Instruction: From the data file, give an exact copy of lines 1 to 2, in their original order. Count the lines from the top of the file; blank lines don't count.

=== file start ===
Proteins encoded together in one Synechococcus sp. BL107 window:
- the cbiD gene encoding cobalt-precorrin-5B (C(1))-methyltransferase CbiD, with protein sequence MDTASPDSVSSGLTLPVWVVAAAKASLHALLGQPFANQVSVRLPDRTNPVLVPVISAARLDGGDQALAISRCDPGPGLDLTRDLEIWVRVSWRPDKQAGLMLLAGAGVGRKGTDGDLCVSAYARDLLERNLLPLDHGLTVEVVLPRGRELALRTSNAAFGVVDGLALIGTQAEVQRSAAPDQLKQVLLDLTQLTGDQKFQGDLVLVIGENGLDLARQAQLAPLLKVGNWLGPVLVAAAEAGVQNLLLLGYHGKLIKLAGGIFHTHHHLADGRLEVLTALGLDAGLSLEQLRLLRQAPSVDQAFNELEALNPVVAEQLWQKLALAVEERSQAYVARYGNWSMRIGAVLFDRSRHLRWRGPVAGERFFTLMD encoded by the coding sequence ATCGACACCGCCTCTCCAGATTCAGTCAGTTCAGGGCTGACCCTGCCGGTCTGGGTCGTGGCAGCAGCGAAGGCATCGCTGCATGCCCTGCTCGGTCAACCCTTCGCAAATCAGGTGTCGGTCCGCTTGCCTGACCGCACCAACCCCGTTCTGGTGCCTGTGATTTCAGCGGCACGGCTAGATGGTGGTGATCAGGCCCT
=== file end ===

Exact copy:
Proteins encoded together in one Synechococcus sp. BL107 window:
- the cbiD gene encoding cobalt-precorrin-5B (C(1))-methyltransferase CbiD, with protein sequence MDTASPDSVSSGLTLPVWVVAAAKASLHALLGQPFANQVSVRLPDRTNPVLVPVISAARLDGGDQALAISRCDPGPGLDLTRDLEIWVRVSWRPDKQAGLMLLAGAGVGRKGTDGDLCVSAYARDLLERNLLPLDHGLTVEVVLPRGRELALRTSNAAFGVVDGLALIGTQAEVQRSAAPDQLKQVLLDLTQLTGDQKFQGDLVLVIGENGLDLARQAQLAPLLKVGNWLGPVLVAAAEAGVQNLLLLGYHGKLIKLAGGIFHTHHHLADGRLEVLTALGLDAGLSLEQLRLLRQAPSVDQAFNELEALNPVVAEQLWQKLALAVEERSQAYVARYGNWSMRIGAVLFDRSRHLRWRGPVAGERFFTLMD encoded by the coding sequence ATCGACACCGCCTCTCCAGATTCAGTCAGTTCAGGGCTGACCCTGCCGGTCTGGGTCGTGGCAGCAGCGAAGGCATCGCTGCATGCCCTGCTCGGTCAACCCTTCGCAAATCAGGTGTCGGTCCGCTTGCCTGACCGCACCAACCCCGTTCTGGTGCCTGTGATTTCAGCGGCACGGCTAGATGGTGGTGATCAGGCCCT